In your role as peer reviewer, your main job is to provide constructive comments, pointing out strengths and weaknesses, that will help another student improve her/himself as a writer. Although there is no set recipe for how to review a piece of writing, I am providing some guidelines that may help you successfully carry out this assigned task. You are by no means obliged to follow this model. I simply offer it as one way to hone your skills as a peer reviewer.

  1. Skim the paper to see how it is organized. Are there any breaks or gaps in the organization? If so, identify the breaks and try to explain why you believe that they exist. If you have some ideas about what to do to eliminate them, make supportive and nonjudgmental suggestions.
  2. Now go back and carefully study the first paragraph. Consider the thesis, purpose, and audience for the paper. Are they clearly indicated in this introductory paragraph? If not, propose ways to clarify these crucial aspects of her/his composition.
  3. Read each paragraph one-by-one. Is it unified, coherent, and developed? If not, ask the writer how s/he might go about better focusing or organizing the ideas in the paragraph, so that they are less scattered and fragmented. If you have some specific thoughts, provide them in a constructive manner.
  4. Are the paragraphs smoothly and logically connected to one another with transitions? If there are logical gaps between the paragraphs, ask the writer how one paragraph is linked to the other and how that linkage could be strengthened or made more apparent.
  5. Closely study the last paragraph. Does it tie together the major ideas presented in the body of the paper into a clear, well-organized conclusion? If not, question the writer about how s/he might summarize and bring her/his paper to a logical ending that is consistent with her/his thesis, purpose, and audience.
  6. Examine the sentences one-by-one. Are any sentences confusing to you? If so, try to describe your confusion and offer ways to more clearly present these ideas.
  7. Are there any mechanical, grammatical, or spelling problems in the paper? If so, point them out to the writer.
  8. In your opinion, has the writer fulfilled the requirements of the assignment? If s/he has not, explain what you believe to be missing. For example, s/he may not have supported her/his sociological analysis with evidence, examples, or quotes from her/his fieldnotes or interviews. In another instance, s/he may have incompletely described the main sociological concepts used to interpret her/his results. Additionally, s/he may have neglected to include certain parts of the paper. In all cases, make the writer aware of what needs to be added.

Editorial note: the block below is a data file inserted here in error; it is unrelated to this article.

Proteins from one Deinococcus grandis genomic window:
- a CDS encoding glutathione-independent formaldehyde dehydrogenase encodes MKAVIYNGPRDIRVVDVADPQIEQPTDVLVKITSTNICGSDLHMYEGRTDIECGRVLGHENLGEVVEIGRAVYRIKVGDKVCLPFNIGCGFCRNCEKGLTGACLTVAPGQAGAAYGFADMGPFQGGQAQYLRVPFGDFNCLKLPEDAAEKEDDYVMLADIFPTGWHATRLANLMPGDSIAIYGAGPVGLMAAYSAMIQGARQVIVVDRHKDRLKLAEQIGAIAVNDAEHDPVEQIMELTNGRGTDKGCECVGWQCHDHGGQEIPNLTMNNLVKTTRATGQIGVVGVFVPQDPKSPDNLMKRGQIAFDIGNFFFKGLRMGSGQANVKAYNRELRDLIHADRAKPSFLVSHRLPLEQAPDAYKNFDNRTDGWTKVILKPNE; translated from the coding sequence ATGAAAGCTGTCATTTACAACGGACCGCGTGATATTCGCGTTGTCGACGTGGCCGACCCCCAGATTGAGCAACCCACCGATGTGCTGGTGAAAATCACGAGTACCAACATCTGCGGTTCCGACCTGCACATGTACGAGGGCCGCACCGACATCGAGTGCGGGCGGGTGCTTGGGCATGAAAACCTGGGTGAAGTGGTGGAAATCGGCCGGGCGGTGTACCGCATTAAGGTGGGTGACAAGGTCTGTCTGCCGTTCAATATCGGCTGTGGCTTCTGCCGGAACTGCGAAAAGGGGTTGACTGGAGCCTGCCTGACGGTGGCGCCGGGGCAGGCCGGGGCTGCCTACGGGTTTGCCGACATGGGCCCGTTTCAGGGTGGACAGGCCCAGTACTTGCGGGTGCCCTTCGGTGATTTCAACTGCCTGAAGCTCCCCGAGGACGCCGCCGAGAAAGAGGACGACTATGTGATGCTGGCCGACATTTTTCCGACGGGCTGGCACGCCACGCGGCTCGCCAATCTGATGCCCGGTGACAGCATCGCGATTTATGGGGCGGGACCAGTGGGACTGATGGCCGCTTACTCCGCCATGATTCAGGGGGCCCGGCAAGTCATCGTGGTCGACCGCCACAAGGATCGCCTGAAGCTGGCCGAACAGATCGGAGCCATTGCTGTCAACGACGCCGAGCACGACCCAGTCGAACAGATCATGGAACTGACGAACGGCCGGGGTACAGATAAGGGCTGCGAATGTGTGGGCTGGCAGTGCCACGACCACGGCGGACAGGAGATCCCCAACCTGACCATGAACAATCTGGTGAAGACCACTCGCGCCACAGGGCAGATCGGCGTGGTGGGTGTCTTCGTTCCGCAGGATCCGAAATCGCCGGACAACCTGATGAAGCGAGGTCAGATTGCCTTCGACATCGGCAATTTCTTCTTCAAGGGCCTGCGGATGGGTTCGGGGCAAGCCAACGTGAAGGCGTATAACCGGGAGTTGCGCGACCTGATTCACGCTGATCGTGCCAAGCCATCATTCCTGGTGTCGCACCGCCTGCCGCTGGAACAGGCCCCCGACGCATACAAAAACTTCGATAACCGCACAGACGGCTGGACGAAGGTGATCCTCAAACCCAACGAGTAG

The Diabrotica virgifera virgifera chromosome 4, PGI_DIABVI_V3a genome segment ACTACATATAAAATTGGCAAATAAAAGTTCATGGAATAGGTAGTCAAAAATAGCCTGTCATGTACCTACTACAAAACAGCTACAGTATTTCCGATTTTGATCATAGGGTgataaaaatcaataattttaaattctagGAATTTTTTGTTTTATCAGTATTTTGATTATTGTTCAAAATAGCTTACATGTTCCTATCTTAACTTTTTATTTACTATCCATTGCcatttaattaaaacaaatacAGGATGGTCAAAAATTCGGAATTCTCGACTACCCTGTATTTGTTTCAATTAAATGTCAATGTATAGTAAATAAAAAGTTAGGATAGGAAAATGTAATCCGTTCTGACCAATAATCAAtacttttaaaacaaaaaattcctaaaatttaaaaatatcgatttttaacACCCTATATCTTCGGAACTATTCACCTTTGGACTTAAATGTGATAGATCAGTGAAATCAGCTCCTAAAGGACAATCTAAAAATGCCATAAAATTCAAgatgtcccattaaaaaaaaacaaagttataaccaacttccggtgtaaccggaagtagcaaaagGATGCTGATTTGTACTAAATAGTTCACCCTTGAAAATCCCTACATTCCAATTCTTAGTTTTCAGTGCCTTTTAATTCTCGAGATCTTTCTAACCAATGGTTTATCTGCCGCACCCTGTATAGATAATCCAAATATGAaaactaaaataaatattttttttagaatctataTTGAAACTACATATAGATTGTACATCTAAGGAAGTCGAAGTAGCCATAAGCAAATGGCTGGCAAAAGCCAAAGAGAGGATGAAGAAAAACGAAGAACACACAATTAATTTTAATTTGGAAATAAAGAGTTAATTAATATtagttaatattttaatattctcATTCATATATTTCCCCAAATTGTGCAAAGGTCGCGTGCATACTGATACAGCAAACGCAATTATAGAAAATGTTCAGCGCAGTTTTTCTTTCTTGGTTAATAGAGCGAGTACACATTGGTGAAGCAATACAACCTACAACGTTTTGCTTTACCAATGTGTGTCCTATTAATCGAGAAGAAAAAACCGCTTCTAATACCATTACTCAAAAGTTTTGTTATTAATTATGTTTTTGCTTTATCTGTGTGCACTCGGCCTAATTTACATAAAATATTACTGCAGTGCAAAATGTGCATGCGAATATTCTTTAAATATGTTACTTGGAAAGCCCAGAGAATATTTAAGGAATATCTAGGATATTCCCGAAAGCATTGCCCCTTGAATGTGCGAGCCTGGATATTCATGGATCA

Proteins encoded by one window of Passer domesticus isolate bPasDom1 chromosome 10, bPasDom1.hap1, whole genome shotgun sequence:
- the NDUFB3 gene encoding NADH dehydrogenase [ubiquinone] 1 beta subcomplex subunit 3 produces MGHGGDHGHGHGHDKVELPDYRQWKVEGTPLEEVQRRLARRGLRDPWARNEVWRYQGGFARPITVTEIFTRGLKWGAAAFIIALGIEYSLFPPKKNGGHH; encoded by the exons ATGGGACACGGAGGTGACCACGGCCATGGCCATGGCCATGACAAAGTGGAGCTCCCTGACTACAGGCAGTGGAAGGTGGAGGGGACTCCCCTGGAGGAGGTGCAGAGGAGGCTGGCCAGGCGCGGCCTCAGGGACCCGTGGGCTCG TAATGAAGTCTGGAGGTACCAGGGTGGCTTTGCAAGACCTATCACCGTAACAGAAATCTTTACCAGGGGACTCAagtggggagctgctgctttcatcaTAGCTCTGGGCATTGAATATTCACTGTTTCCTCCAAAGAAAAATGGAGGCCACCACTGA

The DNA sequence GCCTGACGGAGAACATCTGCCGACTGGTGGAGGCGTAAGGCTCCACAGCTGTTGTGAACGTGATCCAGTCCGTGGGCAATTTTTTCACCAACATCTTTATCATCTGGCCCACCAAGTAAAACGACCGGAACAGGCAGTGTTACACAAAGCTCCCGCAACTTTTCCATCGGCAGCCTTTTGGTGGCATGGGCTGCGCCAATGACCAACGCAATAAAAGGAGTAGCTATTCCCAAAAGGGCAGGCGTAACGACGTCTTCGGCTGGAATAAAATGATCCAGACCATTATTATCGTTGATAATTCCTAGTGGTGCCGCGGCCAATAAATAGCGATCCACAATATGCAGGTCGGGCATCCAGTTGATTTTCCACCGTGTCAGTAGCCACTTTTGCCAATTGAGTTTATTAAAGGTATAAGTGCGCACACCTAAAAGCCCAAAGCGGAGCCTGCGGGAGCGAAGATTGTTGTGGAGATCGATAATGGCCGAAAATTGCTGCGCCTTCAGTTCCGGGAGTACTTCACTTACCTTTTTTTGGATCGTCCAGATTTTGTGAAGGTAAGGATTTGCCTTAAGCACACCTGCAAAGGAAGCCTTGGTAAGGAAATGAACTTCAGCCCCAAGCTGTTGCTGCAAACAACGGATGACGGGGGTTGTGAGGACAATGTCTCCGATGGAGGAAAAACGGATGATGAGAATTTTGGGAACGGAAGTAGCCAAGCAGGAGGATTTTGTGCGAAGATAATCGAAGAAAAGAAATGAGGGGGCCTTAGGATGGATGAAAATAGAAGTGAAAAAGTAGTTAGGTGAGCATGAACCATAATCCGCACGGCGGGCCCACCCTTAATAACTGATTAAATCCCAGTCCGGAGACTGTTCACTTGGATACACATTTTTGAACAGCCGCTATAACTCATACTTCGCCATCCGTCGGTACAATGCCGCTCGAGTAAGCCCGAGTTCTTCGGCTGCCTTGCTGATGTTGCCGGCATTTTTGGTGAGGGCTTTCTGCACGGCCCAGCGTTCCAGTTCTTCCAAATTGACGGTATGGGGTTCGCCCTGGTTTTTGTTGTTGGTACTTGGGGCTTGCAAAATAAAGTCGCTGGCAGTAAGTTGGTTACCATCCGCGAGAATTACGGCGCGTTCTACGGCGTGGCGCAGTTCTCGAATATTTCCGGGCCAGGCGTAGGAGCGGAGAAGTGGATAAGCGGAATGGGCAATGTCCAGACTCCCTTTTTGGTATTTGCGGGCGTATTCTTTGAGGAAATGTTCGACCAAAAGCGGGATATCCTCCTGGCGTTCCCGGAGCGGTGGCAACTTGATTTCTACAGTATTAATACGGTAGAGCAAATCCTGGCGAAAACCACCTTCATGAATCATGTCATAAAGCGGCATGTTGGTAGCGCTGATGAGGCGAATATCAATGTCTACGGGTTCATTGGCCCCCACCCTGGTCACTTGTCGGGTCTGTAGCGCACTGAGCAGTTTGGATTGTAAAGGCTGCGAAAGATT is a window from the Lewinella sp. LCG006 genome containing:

9. Describe in writing two major strengths of the paper.
  10. Finally, write a summary paragraph that tells the writer what you think the thesis, purpose, and audience for the paper are. Explain what you liked best about the paper. Then describe at least two features of the paper that need the most improvement along with specific recommendations for making those improvements.

As you may have realized, this strategy for peer review starts with what are commonly called “higher order concerns” (organization, logic, thesis) and moves to “lower order concerns” (mechanics, grammar, spelling). In many cases, your focus will be on “higher order concerns,” since clarity, consistency, and coherence constitute essential ingredients to the successful communication of your ideas. Once these features have been addressed, the “lower order concerns” become important.

Whatever peer review techniques you adopt, both the writer and I expect you to carry out your task in a serious and respectful manner. It is only with the input of others that we can begin to cultivate our skills as writers.

Willamette University

Writing Center

900 State Street
Salem Oregon 97301 U.S.A.

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